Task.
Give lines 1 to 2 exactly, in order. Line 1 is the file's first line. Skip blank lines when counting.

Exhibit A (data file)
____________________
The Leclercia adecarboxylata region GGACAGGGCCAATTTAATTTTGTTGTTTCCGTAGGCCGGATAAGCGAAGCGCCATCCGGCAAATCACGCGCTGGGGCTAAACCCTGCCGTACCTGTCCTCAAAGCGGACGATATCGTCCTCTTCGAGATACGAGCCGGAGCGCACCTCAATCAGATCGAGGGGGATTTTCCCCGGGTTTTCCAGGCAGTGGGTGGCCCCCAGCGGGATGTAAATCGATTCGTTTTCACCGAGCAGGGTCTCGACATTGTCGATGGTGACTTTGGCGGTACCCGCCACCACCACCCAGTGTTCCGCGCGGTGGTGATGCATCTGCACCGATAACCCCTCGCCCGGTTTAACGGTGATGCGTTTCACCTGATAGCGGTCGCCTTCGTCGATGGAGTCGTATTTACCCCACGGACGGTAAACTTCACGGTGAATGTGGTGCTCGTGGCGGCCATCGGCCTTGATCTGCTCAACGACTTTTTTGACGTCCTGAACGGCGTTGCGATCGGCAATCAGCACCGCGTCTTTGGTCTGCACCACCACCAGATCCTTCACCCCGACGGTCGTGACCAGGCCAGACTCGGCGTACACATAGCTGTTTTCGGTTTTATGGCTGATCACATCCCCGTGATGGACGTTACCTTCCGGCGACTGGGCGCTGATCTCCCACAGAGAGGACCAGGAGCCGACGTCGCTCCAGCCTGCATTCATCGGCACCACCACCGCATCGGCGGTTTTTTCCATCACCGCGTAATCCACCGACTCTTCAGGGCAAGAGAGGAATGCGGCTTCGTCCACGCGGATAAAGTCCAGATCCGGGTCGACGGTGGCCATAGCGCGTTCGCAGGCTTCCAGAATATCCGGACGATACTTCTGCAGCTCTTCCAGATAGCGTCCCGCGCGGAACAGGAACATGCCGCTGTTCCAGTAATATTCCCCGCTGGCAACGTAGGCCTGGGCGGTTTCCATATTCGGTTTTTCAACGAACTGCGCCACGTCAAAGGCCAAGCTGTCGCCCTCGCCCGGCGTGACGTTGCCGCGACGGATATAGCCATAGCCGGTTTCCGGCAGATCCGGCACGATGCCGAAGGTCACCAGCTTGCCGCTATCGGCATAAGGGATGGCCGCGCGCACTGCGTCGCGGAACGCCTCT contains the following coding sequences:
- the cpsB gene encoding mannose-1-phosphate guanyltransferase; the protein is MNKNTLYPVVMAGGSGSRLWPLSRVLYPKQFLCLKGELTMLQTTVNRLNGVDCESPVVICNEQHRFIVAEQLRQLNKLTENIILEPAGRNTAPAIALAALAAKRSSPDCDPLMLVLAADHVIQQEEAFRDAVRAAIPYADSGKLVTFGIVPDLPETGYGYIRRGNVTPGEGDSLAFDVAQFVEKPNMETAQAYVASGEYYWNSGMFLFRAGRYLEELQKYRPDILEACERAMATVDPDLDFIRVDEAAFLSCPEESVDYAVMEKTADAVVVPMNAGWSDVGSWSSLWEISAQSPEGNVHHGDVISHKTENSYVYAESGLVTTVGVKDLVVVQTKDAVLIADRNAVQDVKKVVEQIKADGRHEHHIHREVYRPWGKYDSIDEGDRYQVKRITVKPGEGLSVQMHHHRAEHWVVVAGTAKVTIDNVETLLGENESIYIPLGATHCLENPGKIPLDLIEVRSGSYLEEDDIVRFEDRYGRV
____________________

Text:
The Leclercia adecarboxylata region GGACAGGGCCAATTTAATTTTGTTGTTTCCGTAGGCCGGATAAGCGAAGCGCCATCCGGCAAATCACGCGCTGGGGCTAAACCCTGCCGTACCTGTCCTCAAAGCGGACGATATCGTCCTCTTCGAGATACGAGCCGGAGCGCACCTCAATCAGATCGAGGGGGATTTTCCCCGGGTTTTCCAGGCAGTGGGTGGCCCCCAGCGGGATGTAAATCGATTCGTTTTCACCGAGCAGGGTCTCGACATTGTCGATGGTGACTTTGGCGGTACCCGCCACCACCACCCAGTGTTCCGCGCGGTGGTGATGCATCTGCACCGATAACCCCTCGCCCGGTTTAACGGTGATGCGTTTCACCTGATAGCGGTCGCCTTCGTCGATGGAGTCGTATTTACCCCACGGACGGTAAACTTCACGGTGAATGTGGTGCTCGTGGCGGCCATCGGCCTTGATCTGCTCAACGACTTTTTTGACGTCCTGAACGGCGTTGCGATCGGCAATCAGCACCGCGTCTTTGGTCTGCACCACCACCAGATCCTTCACCCCGACGGTCGTGACCAGGCCAGACTCGGCGTACACATAGCTGTTTTCGGTTTTATGGCTGATCACATCCCCGTGATGGACGTTACCTTCCGGCGACTGGGCGCTGATCTCCCACAGAGAGGACCAGGAGCCGACGTCGCTCCAGCCTGCATTCATCGGCACCACCACCGCATCGGCGGTTTTTTCCATCACCGCGTAATCCACCGACTCTTCAGGGCAAGAGAGGAATGCGGCTTCGTCCACGCGGATAAAGTCCAGATCCGGGTCGACGGTGGCCATAGCGCGTTCGCAGGCTTCCAGAATATCCGGACGATACTTCTGCAGCTCTTCCAGATAGCGTCCCGCGCGGAACAGGAACATGCCGCTGTTCCAGTAATATTCCCCGCTGGCAACGTAGGCCTGGGCGGTTTCCATATTCGGTTTTTCAACGAACTGCGCCACGTCAAAGGCCAAGCTGTCGCCCTCGCCCGGCGTGACGTTGCCGCGACGGATATAGCCATAGCCGGTTTCCGGCAGATCCGGCACGATGCCGAAGGTCACCAGCTTGCCGCTATCGGCATAAGGGATGGCCGCGCGCACTGCGTCGCGGAACGCCTCT contains the following coding sequences:
- the cpsB gene encoding mannose-1-phosphate guanyltransferase; the protein is MNKNTLYPVVMAGGSGSRLWPLSRVLYPKQFLCLKGELTMLQTTVNRLNGVDCESPVVICNEQHRFIVAEQLRQLNKLTENIILEPAGRNTAPAIALAALAAKRSSPDCDPLMLVLAADHVIQQEEAFRDAVRAAIPYADSGKLVTFGIVPDLPETGYGYIRRGNVTPGEGDSLAFDVAQFVEKPNMETAQAYVASGEYYWNSGMFLFRAGRYLEELQKYRPDILEACERAMATVDPDLDFIRVDEAAFLSCPEESVDYAVMEKTADAVVVPMNAGWSDVGSWSSLWEISAQSPEGNVHHGDVISHKTENSYVYAESGLVTTVGVKDLVVVQTKDAVLIADRNAVQDVKKVVEQIKADGRHEHHIHREVYRPWGKYDSIDEGDRYQVKRITVKPGEGLSVQMHHHRAEHWVVVAGTAKVTIDNVETLLGENESIYIPLGATHCLENPGKIPLDLIEVRSGSYLEEDDIVRFEDRYGRV